At Pristine, we’re driving the very future outlined above. Our partners–spanning more than two dozen organizations across healthcare, medical devices, manufacturing, and field service–empower their mobile workers to communicate, collaborate, and document in the field, 100% hands free. Our customers are trading airline trips and complex workforce scheduling concerns for instant hands-free video support. More importantly, their customers are getting expert support instantly, and resolving issues faster. We’re on the crest of a huge wave–are you ready for it?

Looking At Field Service Through Google Glass

This post originally appeared on Field Technologies Online.

Why do enterprise customers of capital equipment demand guaranteed uptime? Because the capital equipment is mission critical to these organizations’ revenue streams; when the capital equipment isn’t working, the organization is bleeding money and literally dying. Worse, nonfunctional equipment can put peoples’ safety at risk (e.g. patient safety in hospitals when diagnostic machines are down). So when mission-critical equipment isn’t working, businesses cannot function correctly. Executives quickly (and rightly) grow frustrated and money is burned. In other words, time-to-resolution (TTR) is critical in field service.

Therefore, buyers of capital equipment spend extraordinary amounts of capital to purchase service contracts that ensure maximum uptime. In turn, equipment manufacturers spend extraordinary amounts of capital to satisfy service level agreements (SLAs) to guarantee that uptime. These SLAs are supported by highly trained, specialized support teams who either fly to–or are located near–the customer’s capital equipment for one simple reason: if things break, someone needs to be on site fast.

What if they didn’t have to be on site? What if the customer could be supported remotely by a centrally located expert? Google Glass and other smart glasses are making this a reality.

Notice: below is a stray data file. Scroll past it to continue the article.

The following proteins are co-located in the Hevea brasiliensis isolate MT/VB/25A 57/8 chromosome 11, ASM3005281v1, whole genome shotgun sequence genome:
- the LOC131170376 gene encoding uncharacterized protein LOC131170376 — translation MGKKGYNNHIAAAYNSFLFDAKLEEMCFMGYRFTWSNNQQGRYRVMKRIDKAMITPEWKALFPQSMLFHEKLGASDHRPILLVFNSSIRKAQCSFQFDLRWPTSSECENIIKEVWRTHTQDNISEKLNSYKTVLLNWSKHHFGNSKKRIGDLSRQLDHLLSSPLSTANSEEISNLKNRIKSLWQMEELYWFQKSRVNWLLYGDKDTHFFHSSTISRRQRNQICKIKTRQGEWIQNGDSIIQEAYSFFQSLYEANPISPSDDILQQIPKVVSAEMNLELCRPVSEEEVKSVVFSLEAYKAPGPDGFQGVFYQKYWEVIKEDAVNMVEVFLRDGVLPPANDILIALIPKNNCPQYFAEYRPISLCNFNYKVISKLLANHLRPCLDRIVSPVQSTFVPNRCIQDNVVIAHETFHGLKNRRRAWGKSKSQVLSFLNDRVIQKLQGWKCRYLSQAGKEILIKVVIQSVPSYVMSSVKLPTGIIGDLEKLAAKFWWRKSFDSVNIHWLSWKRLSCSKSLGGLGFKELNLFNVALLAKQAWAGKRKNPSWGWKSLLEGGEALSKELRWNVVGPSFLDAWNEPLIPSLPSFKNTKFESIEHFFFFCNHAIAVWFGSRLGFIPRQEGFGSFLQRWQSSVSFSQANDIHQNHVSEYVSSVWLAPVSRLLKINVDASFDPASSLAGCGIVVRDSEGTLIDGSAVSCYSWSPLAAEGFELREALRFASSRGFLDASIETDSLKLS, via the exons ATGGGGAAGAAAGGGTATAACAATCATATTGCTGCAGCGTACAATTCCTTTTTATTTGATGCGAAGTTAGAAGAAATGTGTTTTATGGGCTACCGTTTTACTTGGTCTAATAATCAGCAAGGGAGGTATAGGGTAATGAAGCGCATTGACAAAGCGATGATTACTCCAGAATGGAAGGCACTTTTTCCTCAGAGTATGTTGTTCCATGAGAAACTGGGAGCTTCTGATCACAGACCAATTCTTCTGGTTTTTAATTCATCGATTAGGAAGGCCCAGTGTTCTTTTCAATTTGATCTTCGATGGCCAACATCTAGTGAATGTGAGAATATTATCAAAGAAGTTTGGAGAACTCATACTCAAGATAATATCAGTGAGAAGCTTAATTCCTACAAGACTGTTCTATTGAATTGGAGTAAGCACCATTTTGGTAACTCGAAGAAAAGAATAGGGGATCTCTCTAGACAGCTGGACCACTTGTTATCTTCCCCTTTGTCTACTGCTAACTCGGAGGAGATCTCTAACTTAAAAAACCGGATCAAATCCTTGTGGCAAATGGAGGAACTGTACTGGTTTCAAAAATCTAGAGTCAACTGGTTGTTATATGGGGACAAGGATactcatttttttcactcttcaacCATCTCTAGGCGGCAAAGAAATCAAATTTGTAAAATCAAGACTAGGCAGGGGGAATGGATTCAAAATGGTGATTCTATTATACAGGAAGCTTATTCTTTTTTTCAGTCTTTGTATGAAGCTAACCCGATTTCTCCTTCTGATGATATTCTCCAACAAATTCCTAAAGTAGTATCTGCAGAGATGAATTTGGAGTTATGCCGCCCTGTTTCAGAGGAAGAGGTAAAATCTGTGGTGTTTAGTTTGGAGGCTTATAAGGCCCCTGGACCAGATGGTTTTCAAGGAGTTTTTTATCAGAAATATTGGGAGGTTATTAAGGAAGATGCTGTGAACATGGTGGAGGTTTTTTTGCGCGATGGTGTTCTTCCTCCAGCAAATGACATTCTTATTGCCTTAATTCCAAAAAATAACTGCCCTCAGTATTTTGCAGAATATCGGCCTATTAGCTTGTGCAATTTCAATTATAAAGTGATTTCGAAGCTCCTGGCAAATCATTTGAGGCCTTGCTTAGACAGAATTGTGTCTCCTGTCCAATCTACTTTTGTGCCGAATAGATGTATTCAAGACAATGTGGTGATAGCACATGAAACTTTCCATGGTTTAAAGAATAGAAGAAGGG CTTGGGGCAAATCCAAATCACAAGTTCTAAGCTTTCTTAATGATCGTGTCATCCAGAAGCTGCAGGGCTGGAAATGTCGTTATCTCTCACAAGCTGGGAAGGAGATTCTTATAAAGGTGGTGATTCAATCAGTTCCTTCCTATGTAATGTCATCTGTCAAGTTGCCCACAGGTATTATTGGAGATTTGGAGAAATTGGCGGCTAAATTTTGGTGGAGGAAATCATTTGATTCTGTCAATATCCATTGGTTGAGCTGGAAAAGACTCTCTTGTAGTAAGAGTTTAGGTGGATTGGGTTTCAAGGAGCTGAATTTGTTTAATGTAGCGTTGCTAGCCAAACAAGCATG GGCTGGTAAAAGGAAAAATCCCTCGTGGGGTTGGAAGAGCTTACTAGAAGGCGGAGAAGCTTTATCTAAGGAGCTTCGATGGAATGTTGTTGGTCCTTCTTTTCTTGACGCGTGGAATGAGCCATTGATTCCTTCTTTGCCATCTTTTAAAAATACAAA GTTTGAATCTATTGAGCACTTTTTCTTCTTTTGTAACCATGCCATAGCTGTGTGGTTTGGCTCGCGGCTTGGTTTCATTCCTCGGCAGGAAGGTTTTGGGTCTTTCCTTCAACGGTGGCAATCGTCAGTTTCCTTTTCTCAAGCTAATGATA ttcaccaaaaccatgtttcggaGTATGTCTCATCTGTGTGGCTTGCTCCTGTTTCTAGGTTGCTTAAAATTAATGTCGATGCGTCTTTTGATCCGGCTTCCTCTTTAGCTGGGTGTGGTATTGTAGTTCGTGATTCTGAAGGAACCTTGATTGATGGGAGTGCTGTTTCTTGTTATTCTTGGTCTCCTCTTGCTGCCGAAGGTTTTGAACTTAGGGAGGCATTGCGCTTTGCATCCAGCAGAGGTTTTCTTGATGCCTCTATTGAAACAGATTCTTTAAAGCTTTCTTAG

Why Glass? Why Not Mobile?

For mobile, hands-on workers, smartphones and tablets promised a new paradigm in information access, process control, and remote support. To a certain degree, these devices have delivered. From an information perspective, workers equipped with mobile devices are better equipped than ever before. But smartphones and tablets suffer from one critical problem: they obstruct the worker’s process. All the functionality in the world is somewhat less helpful to a worker if they’re constantly interrupting their work to glance at, tap, and swipe on their tablet. Most notably, using video for remote collaboration is somewhat less useful if the tech must hold a phone in front of their workspace, occupying one hand and obstructing their view.
Glass, then, is the natural solution to this problem. It brings all the capability of the smartphone to the field, without the obstructions. Glass is voice activated, lightweight, and stays out of the field of view. Most importantly of all, the front facing camera means that a Glass-wearer can share their point of view with anyone, while maintaining their focus and the use of their hands. Every pair of hands in the field now has access to the expertise of the entire organization, in real time.

Perhaps more interestingly, this model can be extended directly to the customer. Particular for field service and repair of capital equipment, this has powerful effects: dramatically improved time to resolution, and lower cost to provide the service.

An Example: Diagnostics In Action

Acme corporation manufactures MRIs for use in hospitals. Pines Hospital in Smithville has an MRI from Acme. It runs about 12 hours per day and generates a total revenue for the hospital of $225,000 each day (or $15k/hour). Last Friday at 8:30AM, the MRI broke at Pines Hospital. It took 3 hours and 40 minutes before an Acme service technician could arrive and fix it. During that 3 hours and 45 minutes, Pines hospital lost $15,000 * 3.67 = $55,000.

Why did it take so long to fix the MRI? Because it took three hours for the nearest ACME support representative to make it from his home in Houston to Smithville. Upon arriving, the field service technician opened the back panel on the MRI, reset the device, re-installed the system settings, and ran a few tests to ensure the MRI was correctly connected back to all of the ancillary imaging and scheduling system. The diagnostic and repair process took just 20 minutes.

Enter Glass: The Next Generation of Field Service

Meanwhile, in an alternate universe, Acme had equipped their technicians with Glass.